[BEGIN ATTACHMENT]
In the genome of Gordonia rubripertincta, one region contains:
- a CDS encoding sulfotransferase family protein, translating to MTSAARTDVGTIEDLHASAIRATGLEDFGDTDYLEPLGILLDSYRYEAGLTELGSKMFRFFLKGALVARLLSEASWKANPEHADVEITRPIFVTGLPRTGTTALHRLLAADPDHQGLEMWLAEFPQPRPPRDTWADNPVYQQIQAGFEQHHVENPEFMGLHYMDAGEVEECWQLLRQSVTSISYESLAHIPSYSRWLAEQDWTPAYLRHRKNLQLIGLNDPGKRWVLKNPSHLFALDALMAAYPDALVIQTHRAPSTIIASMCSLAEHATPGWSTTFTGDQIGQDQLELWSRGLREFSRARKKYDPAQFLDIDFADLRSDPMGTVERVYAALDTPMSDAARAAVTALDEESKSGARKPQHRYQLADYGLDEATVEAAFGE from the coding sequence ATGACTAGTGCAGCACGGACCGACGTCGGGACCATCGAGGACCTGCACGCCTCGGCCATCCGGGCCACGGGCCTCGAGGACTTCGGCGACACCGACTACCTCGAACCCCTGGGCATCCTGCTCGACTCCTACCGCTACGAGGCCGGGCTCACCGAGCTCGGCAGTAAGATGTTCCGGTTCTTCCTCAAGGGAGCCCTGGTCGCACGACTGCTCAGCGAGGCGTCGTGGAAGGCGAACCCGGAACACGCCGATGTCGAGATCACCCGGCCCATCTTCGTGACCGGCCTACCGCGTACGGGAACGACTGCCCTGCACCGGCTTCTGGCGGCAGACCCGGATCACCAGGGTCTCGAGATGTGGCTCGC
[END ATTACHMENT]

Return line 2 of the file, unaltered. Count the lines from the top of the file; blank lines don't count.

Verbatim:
- a CDS encoding sulfotransferase family protein, translating to MTSAARTDVGTIEDLHASAIRATGLEDFGDTDYLEPLGILLDSYRYEAGLTELGSKMFRFFLKGALVARLLSEASWKANPEHADVEITRPIFVTGLPRTGTTALHRLLAADPDHQGLEMWLAEFPQPRPPRDTWADNPVYQQIQAGFEQHHVENPEFMGLHYMDAGEVEECWQLLRQSVTSISYESLAHIPSYSRWLAEQDWTPAYLRHRKNLQLIGLNDPGKRWVLKNPSHLFALDALMAAYPDALVIQTHRAPSTIIASMCSLAEHATPGWSTTFTGDQIGQDQLELWSRGLREFSRARKKYDPAQFLDIDFADLRSDPMGTVERVYAALDTPMSDAARAAVTALDEESKSGARKPQHRYQLADYGLDEATVEAAFGE from the coding sequence ATGACTAGTGCAGCACGGACCGACGTCGGGACCATCGAGGACCTGCACGCCTCGGCCATCCGGGCCACGGGCCTCGAGGACTTCGGCGACACCGACTACCTCGAACCCCTGGGCATCCTGCTCGACTCCTACCGCTACGAGGCCGGGCTCACCGAGCTCGGCAGTAAGATGTTCCGGTTCTTCCTCAAGGGAGCCCTGGTCGCACGACTGCTCAGCGAGGCGTCGTGGAAGGCGAACCCGGAACACGCCGATGTCGAGATCACCCGGCCCATCTTCGTGACCGGCCTACCGCGTACGGGAACGACTGCCCTGCACCGGCTTCTGGCGGCAGACCCGGATCACCAGGGTCTCGAGATGTGGCTCGC